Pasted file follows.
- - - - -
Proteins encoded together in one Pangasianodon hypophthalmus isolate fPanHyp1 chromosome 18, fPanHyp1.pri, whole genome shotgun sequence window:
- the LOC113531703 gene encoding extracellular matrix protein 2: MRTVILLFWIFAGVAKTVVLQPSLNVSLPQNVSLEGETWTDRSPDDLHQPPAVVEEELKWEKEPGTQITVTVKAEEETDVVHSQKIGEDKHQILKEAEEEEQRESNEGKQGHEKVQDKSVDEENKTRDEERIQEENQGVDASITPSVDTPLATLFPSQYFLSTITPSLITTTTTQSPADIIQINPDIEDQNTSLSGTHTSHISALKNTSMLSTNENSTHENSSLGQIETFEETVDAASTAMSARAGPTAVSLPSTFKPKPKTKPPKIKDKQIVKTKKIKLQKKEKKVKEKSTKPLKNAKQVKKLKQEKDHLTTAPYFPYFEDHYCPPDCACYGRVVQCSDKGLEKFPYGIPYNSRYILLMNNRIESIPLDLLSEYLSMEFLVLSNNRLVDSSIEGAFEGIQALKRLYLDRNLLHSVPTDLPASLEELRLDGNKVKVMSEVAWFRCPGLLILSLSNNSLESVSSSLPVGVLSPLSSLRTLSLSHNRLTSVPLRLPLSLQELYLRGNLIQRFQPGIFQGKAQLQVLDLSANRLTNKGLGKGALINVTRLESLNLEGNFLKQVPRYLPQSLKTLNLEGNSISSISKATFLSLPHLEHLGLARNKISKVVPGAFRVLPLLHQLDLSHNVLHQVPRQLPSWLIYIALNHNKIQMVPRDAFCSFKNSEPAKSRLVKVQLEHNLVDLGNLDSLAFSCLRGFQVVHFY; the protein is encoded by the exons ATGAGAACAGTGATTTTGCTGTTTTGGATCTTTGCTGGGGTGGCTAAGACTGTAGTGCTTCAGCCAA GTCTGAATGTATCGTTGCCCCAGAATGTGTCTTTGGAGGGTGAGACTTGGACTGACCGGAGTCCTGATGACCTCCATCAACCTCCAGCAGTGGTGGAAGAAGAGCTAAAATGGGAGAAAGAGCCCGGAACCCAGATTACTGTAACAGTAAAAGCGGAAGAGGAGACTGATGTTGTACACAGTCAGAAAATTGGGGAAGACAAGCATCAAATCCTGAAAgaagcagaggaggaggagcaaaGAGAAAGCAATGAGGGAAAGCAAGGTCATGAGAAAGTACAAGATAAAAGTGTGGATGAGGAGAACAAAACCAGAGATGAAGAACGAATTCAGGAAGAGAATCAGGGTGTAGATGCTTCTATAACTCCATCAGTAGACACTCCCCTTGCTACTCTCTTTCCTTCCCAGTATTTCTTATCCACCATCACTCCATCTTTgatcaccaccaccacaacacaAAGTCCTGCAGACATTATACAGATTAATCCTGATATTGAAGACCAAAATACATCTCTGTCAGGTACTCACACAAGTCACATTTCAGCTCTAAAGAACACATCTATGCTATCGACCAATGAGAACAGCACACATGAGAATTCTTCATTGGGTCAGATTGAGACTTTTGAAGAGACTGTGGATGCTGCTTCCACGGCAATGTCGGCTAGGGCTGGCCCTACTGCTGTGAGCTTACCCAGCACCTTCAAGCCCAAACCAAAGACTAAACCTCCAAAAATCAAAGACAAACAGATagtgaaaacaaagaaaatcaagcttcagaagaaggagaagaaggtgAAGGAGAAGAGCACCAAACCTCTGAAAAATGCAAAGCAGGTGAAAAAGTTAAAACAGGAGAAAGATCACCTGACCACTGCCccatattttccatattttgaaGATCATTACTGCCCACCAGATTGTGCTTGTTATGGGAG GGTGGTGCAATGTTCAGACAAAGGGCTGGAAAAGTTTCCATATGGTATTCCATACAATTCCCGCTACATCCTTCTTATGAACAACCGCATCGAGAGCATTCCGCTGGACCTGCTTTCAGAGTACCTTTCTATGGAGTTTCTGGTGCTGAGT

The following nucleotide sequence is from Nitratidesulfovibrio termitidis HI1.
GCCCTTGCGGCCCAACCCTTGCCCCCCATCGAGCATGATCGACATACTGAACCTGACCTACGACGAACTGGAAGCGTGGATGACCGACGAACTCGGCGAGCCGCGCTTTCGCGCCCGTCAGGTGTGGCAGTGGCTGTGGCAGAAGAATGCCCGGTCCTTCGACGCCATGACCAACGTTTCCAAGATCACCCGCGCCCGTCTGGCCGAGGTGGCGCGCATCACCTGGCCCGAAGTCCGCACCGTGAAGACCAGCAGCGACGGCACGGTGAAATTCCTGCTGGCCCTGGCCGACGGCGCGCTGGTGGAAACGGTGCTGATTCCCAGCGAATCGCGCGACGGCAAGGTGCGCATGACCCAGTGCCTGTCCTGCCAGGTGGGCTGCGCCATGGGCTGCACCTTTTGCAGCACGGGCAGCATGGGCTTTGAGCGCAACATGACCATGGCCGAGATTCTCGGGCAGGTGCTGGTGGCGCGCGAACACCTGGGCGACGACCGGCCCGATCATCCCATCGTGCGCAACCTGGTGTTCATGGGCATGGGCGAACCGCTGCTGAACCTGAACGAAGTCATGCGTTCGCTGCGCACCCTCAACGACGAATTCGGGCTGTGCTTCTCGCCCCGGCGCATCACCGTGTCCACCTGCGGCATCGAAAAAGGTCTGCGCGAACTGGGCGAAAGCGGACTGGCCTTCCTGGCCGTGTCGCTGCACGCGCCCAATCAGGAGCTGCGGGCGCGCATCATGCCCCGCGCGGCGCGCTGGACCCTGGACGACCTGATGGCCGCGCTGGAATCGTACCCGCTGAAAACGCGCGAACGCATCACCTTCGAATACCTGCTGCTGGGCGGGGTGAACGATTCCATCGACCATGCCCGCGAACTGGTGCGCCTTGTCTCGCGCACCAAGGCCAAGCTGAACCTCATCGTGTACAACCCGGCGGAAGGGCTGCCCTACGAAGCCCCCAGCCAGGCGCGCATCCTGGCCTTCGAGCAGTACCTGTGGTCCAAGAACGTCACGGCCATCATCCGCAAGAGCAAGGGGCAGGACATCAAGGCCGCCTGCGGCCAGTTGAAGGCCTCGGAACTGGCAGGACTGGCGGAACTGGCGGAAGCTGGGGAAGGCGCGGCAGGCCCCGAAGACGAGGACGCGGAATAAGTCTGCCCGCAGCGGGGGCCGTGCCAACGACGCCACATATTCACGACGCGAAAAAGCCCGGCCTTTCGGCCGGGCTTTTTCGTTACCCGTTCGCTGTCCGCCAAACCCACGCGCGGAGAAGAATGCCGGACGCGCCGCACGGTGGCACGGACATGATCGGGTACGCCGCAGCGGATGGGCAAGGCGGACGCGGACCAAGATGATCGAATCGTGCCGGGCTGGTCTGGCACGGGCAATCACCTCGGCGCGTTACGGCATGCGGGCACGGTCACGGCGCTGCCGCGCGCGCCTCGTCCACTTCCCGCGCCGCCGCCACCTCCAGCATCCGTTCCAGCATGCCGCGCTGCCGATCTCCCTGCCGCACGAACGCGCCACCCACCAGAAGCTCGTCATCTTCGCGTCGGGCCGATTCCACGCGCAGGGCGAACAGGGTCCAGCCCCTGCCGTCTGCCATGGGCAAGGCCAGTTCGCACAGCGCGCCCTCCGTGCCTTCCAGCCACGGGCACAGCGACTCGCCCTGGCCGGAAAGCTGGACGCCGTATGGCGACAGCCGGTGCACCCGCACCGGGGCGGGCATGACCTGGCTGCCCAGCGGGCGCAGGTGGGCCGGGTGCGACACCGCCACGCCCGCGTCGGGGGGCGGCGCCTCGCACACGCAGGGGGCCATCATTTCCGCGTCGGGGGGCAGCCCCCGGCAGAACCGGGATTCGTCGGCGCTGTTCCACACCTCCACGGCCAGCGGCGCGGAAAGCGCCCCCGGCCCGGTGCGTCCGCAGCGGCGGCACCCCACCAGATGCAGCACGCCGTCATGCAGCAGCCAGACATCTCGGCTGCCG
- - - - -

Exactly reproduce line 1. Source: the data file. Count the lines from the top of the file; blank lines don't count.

Proteins encoded together in one Pangasianodon hypophthalmus isolate fPanHyp1 chromosome 18, fPanHyp1.pri, whole genome shotgun sequence window: